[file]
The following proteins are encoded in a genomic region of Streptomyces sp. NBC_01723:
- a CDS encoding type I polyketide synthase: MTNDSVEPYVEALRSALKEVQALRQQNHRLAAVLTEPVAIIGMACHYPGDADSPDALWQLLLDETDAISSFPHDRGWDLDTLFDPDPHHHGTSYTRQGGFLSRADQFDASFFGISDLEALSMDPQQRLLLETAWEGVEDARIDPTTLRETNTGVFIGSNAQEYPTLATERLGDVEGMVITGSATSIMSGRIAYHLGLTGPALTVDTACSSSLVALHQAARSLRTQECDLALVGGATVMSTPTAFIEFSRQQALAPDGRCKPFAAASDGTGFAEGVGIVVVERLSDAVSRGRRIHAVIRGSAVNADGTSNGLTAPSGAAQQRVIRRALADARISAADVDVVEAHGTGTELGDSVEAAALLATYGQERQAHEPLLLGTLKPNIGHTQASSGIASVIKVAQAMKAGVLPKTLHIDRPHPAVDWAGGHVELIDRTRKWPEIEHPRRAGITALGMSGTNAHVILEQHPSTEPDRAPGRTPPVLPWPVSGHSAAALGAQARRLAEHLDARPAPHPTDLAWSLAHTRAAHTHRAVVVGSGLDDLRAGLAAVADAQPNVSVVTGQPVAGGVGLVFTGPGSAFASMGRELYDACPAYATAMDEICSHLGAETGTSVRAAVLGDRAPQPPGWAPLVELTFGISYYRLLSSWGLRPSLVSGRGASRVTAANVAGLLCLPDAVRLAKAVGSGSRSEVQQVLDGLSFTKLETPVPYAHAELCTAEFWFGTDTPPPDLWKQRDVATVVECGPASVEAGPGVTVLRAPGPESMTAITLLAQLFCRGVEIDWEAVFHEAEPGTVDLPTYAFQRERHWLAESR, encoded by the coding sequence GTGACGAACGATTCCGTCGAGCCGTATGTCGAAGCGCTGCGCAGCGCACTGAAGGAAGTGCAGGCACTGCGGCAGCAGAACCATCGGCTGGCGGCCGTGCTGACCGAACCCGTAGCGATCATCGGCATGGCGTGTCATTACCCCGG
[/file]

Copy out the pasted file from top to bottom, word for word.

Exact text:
The following proteins are encoded in a genomic region of Streptomyces sp. NBC_01723:
- a CDS encoding type I polyketide synthase: MTNDSVEPYVEALRSALKEVQALRQQNHRLAAVLTEPVAIIGMACHYPGDADSPDALWQLLLDETDAISSFPHDRGWDLDTLFDPDPHHHGTSYTRQGGFLSRADQFDASFFGISDLEALSMDPQQRLLLETAWEGVEDARIDPTTLRETNTGVFIGSNAQEYPTLATERLGDVEGMVITGSATSIMSGRIAYHLGLTGPALTVDTACSSSLVALHQAARSLRTQECDLALVGGATVMSTPTAFIEFSRQQALAPDGRCKPFAAASDGTGFAEGVGIVVVERLSDAVSRGRRIHAVIRGSAVNADGTSNGLTAPSGAAQQRVIRRALADARISAADVDVVEAHGTGTELGDSVEAAALLATYGQERQAHEPLLLGTLKPNIGHTQASSGIASVIKVAQAMKAGVLPKTLHIDRPHPAVDWAGGHVELIDRTRKWPEIEHPRRAGITALGMSGTNAHVILEQHPSTEPDRAPGRTPPVLPWPVSGHSAAALGAQARRLAEHLDARPAPHPTDLAWSLAHTRAAHTHRAVVVGSGLDDLRAGLAAVADAQPNVSVVTGQPVAGGVGLVFTGPGSAFASMGRELYDACPAYATAMDEICSHLGAETGTSVRAAVLGDRAPQPPGWAPLVELTFGISYYRLLSSWGLRPSLVSGRGASRVTAANVAGLLCLPDAVRLAKAVGSGSRSEVQQVLDGLSFTKLETPVPYAHAELCTAEFWFGTDTPPPDLWKQRDVATVVECGPASVEAGPGVTVLRAPGPESMTAITLLAQLFCRGVEIDWEAVFHEAEPGTVDLPTYAFQRERHWLAESR, encoded by the coding sequence GTGACGAACGATTCCGTCGAGCCGTATGTCGAAGCGCTGCGCAGCGCACTGAAGGAAGTGCAGGCACTGCGGCAGCAGAACCATCGGCTGGCGGCCGTGCTGACCGAACCCGTAGCGATCATCGGCATGGCGTGTCATTACCCCGG